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Throughout his career, Art Erdman has applied his ingenuity to many vexing mechanical engineering problems, and he's obtained more than 30 patents along the way.
Mechanical engineering professor Art Erdman has a knack for connecting pure research and marketable discoveries
By Judy Woodward
Nov. 15, 2006
Mechanical engineering professor Art Erdman calls himself a Cupid, but his matches have nothing to do with romance. Rather, he's a catalyst for fruitful liaisons between pure research and entrepreneurial know-how.
Holder of more than 30 patents, Erdman has applied his expertise to areas as disparate as the mechanics of high-performance sports, the design of dental crowns and the development of remedies for macular degeneration, a leading cause of age-related blindness.
"I've worked on all the 'ologies,'" said Erdman. "There's a great benefit in being at a world-class university with a medical school and a dental school. You have access to many experts, laboratories, equipment and top-notch students."
Over the years he's pursued collaborations that have the potential to enhance both the University and made-in-Minnesota manufacturing. "It's a service to the state," he said of his efforts to create new products that generate start-up companies and strengthen Minnesota's economy.
He's also motivated by a wide-ranging intellectual curiosity and the challenge of solving complex mechanical engineering problems.
A runner who completes four or five marathons a year, Erdman has long been interested in applying standard engineering techniques to the analysis of athletic performance in winter sports. In 2001, he and a student were working on a way to optimize the biomechanics of the start used in the luge. News of that research prompted the U.S. women's Olympic bobsled team to ask Erdman if he could develop an off-track start system.
"The bobsled practice track was very crowded, so they needed another way to practice," he explained.
It was just the kind of challenge Erdman relishes--solving a recurrent problem that requires the combined efforts of multifaceted specialists.
"It was one of those Cupid things," is the way he describes his ability to assemble "Team Minnesota," a group of his former students, and to attract corporate support from Aspen Research, a subsidiary of Andersen Corporation; EnduraTEC Systems Corporation (now a part of Bose Corporation); and Acceleration Minnesota, a manufacturer of high-end treadmills for the professional athlete.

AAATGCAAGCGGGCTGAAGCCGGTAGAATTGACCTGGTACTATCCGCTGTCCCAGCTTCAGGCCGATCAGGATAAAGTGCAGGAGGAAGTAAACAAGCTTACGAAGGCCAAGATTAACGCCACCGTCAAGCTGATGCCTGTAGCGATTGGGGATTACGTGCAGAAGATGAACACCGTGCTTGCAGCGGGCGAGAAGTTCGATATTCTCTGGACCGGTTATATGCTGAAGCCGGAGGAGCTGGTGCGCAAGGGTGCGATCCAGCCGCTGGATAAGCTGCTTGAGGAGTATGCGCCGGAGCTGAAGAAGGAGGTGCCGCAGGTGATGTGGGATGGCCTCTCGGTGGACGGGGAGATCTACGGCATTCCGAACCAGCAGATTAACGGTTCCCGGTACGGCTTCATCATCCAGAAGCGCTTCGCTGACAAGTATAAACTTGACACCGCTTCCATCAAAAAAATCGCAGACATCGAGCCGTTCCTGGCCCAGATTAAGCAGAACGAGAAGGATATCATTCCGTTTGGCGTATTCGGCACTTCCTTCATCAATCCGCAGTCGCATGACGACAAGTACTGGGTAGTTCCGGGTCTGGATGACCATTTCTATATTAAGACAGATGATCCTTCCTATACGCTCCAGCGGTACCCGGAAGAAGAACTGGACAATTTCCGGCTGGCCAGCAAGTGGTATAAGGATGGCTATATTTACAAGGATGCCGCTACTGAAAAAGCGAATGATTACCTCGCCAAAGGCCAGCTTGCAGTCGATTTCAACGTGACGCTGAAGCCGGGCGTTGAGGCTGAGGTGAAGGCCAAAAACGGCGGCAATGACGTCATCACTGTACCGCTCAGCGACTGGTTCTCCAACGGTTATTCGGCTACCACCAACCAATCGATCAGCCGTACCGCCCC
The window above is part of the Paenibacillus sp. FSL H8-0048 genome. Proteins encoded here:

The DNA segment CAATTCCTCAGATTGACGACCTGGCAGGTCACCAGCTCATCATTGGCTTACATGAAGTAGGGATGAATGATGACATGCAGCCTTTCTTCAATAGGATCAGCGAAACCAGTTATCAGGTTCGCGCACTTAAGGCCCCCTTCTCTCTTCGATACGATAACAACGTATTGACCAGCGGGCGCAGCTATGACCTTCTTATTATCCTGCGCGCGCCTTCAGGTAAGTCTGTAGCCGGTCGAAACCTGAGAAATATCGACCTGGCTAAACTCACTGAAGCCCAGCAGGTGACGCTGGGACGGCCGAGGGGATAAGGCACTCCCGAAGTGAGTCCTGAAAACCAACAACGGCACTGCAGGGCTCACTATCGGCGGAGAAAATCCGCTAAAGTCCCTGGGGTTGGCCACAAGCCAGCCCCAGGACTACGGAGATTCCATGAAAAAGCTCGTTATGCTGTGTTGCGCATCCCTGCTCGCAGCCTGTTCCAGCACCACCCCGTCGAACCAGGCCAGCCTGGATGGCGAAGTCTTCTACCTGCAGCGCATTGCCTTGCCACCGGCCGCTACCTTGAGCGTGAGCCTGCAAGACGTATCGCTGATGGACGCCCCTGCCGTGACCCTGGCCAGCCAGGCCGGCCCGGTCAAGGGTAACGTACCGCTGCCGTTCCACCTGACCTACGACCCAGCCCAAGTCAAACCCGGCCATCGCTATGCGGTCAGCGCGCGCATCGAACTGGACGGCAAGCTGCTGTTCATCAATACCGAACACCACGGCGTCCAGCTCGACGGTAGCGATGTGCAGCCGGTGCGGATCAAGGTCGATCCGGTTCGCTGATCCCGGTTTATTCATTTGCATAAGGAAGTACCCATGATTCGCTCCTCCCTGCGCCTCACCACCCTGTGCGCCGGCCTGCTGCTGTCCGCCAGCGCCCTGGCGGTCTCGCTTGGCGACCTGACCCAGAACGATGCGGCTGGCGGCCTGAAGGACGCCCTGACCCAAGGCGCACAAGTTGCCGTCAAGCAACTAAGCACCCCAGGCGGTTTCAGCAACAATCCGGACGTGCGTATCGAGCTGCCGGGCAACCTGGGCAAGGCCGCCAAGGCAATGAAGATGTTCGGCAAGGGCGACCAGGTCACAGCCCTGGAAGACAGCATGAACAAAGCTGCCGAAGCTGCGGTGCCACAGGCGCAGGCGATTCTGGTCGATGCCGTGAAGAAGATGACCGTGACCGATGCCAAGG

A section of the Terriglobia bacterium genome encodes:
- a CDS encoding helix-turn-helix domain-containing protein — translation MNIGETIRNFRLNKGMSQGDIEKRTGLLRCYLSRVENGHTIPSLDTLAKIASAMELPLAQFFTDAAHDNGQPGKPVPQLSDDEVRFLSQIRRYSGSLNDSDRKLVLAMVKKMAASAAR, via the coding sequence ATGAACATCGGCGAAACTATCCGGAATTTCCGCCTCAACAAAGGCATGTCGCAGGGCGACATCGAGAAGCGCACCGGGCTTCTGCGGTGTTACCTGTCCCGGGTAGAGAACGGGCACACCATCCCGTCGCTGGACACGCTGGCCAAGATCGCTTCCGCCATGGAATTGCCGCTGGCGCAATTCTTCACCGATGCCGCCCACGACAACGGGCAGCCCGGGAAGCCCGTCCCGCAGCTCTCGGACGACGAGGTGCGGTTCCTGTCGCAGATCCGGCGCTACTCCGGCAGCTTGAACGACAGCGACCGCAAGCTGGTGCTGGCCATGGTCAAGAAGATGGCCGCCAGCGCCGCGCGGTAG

The group devised a treadmill-based simulated start system, and the athlete who completed its first test run was amazed to discover that "she improved her performance by 20 percent on her first try," Erdman said.
With the new training system in place, the U.S. women's bobsled team went on to win a gold medal at the 2002 Winter Olympics.
"It would be nice [to make money from inventions], but that's not the goal," Erdman said. "The idea of helping in a situation where somebody is losing their vision--well, you'd feel proud of your career."Throughout his career, Erdman has applied his ingenuity to many vexing mechanical engineering problems. His team developed the Linkage Interactive Computer Analysis and Graphically Enhanced Synthesis (LINCAGES) software package for mechanical design and analysis. LINCAGES has been licensed to more than 80 universities and companies and has produced more than a half million dollars in revenue for the University.
A few years ago, he worked on a system to digitize the standard technique for fitting a dental crown. As anyone with a bad tooth knows, fitting a crown can be a time-consuming ordeal involving several unpleasant appointments. Erdman and his colleagues worked out a way to truncate the whole process.
"We used a laser to digitize the 3-D coordinate system of the tooth [needing repair], and then the idea was to mill out the restoration," he said.
More recently, Erdman and retinal surgeon Timothy W. Olsen have been working to improve retinal surgery procedures. Together with Ph.D. student Paul Loftness, they developed a scleral depressor, an automated device that will allow surgeons to see more of the retina during operations. The instrument will replace a century-old procedure in which a surgical assistant presses a crude, pen-like tool against the sclera (the outer membrane of the eye) to move the peripheral retina into the surgeon's view.
The team's work on macular degeneration is in an earlier stage and is still awaiting a patent, but a new start-up company named Macular Regeneration Inc. is set to market the researchers' invention.
Although the potential for royalties always exists when an invention is brought to market, Erdman says that isn't the driving force behind his creativity. "It would be nice [to make money from inventions], but that's not the goal," he said. "The idea of helping in a situation where somebody is losing their vision--well, you'd feel proud of your career."
From Inventing Tomorrow, summer 2006, a publication of the Institute of Technology. Further reading: An eye on the future: U hopes to commercialize research to treat macular degeneration